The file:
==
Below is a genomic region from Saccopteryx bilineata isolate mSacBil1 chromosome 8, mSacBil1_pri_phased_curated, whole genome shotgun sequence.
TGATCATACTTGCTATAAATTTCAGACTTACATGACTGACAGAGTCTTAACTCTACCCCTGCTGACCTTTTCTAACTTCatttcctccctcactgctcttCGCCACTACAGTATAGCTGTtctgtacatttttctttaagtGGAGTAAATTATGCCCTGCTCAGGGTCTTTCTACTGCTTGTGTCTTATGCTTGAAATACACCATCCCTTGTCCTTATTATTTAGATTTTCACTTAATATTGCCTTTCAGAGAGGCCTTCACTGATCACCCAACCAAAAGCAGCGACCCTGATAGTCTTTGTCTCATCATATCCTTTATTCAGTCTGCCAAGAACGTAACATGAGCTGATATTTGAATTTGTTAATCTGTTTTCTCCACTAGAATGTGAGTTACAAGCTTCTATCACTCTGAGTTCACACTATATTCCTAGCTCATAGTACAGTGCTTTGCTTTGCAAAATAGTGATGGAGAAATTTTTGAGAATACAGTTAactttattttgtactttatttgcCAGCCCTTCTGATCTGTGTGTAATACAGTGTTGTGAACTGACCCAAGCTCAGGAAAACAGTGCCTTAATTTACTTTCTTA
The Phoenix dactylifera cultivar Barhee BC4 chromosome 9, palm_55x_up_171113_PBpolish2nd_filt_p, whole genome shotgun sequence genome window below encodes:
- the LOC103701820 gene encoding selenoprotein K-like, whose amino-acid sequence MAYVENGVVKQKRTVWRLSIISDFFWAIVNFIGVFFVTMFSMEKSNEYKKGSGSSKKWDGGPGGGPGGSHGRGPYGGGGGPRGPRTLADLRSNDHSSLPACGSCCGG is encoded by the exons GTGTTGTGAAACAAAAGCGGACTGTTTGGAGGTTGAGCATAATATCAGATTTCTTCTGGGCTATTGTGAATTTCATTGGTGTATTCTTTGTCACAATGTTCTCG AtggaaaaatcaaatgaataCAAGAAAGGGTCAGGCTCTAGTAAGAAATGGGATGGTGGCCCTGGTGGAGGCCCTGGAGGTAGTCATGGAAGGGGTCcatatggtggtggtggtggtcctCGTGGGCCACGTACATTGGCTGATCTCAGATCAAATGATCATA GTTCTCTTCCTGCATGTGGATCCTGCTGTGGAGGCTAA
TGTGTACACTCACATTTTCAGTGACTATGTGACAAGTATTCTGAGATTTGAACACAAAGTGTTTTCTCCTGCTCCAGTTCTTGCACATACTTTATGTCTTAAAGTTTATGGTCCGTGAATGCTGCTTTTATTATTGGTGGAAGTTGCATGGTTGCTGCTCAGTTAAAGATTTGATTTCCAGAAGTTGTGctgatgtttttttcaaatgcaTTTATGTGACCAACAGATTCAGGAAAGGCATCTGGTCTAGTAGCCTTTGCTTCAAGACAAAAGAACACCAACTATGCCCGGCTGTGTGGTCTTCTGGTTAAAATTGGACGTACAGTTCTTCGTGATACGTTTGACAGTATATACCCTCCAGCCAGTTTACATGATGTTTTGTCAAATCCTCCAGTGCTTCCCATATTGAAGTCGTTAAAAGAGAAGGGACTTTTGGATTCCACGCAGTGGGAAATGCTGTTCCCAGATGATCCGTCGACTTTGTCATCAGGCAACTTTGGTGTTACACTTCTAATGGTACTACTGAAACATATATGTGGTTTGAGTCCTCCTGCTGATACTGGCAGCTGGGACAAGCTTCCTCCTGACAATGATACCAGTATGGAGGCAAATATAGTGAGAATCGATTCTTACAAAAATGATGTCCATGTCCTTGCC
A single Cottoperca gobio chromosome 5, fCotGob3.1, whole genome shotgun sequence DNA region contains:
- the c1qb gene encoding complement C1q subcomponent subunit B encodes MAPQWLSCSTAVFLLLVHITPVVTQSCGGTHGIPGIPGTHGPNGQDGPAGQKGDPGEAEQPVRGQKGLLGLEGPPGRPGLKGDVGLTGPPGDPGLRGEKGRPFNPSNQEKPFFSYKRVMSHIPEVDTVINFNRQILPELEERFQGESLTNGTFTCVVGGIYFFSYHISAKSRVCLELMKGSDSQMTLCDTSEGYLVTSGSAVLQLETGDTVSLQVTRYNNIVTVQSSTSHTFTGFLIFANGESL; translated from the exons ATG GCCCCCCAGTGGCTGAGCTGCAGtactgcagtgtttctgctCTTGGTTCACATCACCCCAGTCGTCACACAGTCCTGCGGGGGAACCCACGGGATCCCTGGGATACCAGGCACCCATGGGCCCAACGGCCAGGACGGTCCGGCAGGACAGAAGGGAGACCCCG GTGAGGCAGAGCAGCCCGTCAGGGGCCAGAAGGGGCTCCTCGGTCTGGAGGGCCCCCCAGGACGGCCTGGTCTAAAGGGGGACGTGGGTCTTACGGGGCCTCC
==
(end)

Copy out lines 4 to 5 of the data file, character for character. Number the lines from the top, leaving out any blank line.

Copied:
- the LOC103701820 gene encoding selenoprotein K-like, whose amino-acid sequence MAYVENGVVKQKRTVWRLSIISDFFWAIVNFIGVFFVTMFSMEKSNEYKKGSGSSKKWDGGPGGGPGGSHGRGPYGGGGGPRGPRTLADLRSNDHSSLPACGSCCGG is encoded by the exons GTGTTGTGAAACAAAAGCGGACTGTTTGGAGGTTGAGCATAATATCAGATTTCTTCTGGGCTATTGTGAATTTCATTGGTGTATTCTTTGTCACAATGTTCTCG AtggaaaaatcaaatgaataCAAGAAAGGGTCAGGCTCTAGTAAGAAATGGGATGGTGGCCCTGGTGGAGGCCCTGGAGGTAGTCATGGAAGGGGTCcatatggtggtggtggtggtcctCGTGGGCCACGTACATTGGCTGATCTCAGATCAAATGATCATA GTTCTCTTCCTGCATGTGGATCCTGCTGTGGAGGCTAA
TGTGTACACTCACATTTTCAGTGACTATGTGACAAGTATTCTGAGATTTGAACACAAAGTGTTTTCTCCTGCTCCAGTTCTTGCACATACTTTATGTCTTAAAGTTTATGGTCCGTGAATGCTGCTTTTATTATTGGTGGAAGTTGCATGGTTGCTGCTCAGTTAAAGATTTGATTTCCAGAAGTTGTGctgatgtttttttcaaatgcaTTTATGTGACCAACAGATTCAGGAAAGGCATCTGGTCTAGTAGCCTTTGCTTCAAGACAAAAGAACACCAACTATGCCCGGCTGTGTGGTCTTCTGGTTAAAATTGGACGTACAGTTCTTCGTGATACGTTTGACAGTATATACCCTCCAGCCAGTTTACATGATGTTTTGTCAAATCCTCCAGTGCTTCCCATATTGAAGTCGTTAAAAGAGAAGGGACTTTTGGATTCCACGCAGTGGGAAATGCTGTTCCCAGATGATCCGTCGACTTTGTCATCAGGCAACTTTGGTGTTACACTTCTAATGGTACTACTGAAACATATATGTGGTTTGAGTCCTCCTGCTGATACTGGCAGCTGGGACAAGCTTCCTCCTGACAATGATACCAGTATGGAGGCAAATATAGTGAGAATCGATTCTTACAAAAATGATGTCCATGTCCTTGCC